This paper presents a sensor analysis based fault detection approach (which we call SAFDetection) that is used to monitor tightly-coupled multi-robot team tasks. Our approach aims at detecting both physical and logic faults of a robot system with little prior knowledge on the system. We do not need the motion model or a priori knowledge of the possible fault types of the monitored system. Our approach treats the monitored robot system as a black box, with only sensor data available. Thus, we believe the approach is general, and can be used in a wide variety of robot systems performing many different kinds of tasks. Our approach combines data clustering techniques with the generation of a probabilistic state diagram to model the normal operation of the multi-robot system. We have implemented this approach on a physical robot team. This paper presents the results of these experiments, which show that sensor data analyzed from a training phase of normal operation can be used to generate a model of normal robot team operation. This model can then be used to detect many types of abnormal behavior of the system, based purely on monitoring the sensor data of the system.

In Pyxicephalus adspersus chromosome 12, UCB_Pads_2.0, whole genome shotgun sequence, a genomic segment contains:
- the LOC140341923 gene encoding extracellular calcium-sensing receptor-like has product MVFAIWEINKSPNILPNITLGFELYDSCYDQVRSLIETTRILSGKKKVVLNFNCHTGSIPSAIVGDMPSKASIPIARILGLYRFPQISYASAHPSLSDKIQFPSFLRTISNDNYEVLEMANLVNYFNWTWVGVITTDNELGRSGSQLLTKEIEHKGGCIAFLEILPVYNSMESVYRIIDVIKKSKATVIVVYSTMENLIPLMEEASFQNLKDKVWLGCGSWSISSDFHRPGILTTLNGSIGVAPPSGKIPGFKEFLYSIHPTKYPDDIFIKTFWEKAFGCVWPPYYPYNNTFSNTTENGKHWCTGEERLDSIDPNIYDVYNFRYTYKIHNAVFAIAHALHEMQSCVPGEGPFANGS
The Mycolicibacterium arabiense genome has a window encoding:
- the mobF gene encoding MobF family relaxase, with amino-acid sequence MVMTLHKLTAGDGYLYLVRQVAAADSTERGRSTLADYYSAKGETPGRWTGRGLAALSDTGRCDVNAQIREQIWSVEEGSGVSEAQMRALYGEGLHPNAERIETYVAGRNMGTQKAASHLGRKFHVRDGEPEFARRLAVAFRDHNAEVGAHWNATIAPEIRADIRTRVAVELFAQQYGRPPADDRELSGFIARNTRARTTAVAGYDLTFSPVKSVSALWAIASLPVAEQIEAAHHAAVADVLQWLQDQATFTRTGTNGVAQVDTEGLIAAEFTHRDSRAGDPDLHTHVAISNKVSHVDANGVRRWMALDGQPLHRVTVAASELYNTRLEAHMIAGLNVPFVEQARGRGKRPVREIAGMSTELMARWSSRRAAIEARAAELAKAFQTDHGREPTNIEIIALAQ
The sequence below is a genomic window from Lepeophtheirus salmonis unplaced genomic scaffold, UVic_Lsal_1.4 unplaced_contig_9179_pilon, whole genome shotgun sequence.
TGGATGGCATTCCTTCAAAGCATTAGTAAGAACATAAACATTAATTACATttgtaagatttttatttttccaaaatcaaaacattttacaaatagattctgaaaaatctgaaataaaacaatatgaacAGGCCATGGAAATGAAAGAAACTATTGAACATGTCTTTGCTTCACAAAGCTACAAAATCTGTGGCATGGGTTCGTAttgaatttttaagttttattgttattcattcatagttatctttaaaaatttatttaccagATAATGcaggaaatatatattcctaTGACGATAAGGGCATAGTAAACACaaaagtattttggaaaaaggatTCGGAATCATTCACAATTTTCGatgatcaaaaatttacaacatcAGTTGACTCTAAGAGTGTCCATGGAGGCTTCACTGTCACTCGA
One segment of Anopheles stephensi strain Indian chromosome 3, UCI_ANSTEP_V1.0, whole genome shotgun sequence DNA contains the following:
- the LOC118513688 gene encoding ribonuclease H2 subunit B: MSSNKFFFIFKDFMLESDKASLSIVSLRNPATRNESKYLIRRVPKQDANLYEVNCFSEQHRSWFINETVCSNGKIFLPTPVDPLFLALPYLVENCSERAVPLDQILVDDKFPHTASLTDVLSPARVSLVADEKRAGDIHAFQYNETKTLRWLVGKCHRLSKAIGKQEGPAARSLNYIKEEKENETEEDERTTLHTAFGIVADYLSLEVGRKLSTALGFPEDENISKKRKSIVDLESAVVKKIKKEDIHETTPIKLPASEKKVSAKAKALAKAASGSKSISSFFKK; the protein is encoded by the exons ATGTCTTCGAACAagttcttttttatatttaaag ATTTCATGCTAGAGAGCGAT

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  • Distributed Sensor Analysis for Fault Detection in Tightly-Coupled Multi-Robot Team Tasks

    Li, Xingyan; Parker, L (2009)

    Conference item
    The University of Auckland Library